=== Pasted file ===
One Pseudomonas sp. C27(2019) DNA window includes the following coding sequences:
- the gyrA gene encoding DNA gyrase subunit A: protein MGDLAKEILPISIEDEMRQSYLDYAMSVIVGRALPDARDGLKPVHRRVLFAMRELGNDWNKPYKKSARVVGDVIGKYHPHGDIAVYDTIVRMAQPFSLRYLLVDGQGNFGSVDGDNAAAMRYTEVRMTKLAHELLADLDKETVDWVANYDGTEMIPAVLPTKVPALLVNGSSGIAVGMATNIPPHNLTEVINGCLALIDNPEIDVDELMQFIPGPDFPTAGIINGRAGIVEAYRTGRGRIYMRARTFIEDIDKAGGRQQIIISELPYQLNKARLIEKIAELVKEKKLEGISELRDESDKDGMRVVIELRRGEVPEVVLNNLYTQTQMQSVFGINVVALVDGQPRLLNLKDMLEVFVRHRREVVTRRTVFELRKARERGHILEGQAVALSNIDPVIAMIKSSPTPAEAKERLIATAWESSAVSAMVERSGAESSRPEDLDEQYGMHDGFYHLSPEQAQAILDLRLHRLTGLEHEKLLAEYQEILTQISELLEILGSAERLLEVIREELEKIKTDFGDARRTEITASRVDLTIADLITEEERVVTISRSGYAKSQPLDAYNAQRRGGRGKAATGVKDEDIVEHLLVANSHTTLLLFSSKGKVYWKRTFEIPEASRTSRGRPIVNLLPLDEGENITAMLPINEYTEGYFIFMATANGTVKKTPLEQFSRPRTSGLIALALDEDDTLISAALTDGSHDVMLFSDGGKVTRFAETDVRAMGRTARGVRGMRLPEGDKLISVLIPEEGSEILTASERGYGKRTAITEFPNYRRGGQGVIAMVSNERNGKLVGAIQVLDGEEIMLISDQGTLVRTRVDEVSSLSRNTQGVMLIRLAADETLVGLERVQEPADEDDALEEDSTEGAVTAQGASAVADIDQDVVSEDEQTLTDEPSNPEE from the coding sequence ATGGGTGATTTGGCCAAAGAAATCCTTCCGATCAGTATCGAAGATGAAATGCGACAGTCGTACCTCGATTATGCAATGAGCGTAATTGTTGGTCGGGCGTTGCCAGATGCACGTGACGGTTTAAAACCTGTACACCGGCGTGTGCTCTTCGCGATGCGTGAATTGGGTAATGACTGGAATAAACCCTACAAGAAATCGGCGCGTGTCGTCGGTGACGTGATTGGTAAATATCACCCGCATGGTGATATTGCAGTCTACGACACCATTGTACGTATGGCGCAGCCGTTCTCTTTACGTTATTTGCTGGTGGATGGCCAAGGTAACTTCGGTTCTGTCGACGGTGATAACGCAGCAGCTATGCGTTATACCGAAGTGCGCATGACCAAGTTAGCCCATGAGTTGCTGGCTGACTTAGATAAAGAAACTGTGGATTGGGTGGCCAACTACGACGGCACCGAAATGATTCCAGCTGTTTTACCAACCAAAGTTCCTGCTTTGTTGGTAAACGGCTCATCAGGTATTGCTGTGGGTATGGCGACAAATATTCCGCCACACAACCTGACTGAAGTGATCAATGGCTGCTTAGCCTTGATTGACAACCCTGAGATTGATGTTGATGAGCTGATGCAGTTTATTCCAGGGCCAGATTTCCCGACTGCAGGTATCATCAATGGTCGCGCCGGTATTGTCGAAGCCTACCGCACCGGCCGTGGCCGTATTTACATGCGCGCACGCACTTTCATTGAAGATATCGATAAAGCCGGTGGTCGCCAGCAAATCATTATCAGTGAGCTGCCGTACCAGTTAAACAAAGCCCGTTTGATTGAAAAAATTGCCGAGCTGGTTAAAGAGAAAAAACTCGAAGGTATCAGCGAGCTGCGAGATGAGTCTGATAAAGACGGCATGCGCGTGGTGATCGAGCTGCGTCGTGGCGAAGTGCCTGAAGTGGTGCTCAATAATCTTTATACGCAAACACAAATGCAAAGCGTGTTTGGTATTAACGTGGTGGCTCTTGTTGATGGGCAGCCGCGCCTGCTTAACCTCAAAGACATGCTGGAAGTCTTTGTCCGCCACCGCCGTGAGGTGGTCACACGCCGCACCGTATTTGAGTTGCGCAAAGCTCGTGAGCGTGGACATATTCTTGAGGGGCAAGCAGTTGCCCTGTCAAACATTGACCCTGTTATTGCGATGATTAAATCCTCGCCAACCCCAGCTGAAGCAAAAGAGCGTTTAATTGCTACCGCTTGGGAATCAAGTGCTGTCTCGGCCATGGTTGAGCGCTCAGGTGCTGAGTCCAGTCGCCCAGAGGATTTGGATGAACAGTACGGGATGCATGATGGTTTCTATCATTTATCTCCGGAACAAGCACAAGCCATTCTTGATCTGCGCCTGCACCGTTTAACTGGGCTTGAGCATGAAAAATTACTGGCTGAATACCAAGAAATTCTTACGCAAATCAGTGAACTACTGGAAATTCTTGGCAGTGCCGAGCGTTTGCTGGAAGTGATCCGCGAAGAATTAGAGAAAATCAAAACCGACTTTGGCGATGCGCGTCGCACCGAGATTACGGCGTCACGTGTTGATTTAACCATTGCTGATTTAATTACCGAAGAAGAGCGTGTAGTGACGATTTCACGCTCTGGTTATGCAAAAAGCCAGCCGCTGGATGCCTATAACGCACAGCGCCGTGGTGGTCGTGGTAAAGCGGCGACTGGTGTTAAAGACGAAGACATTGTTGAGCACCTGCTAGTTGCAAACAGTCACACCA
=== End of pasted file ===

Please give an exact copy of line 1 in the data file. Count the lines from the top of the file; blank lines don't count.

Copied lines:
One Pseudomonas sp. C27(2019) DNA window includes the following coding sequences: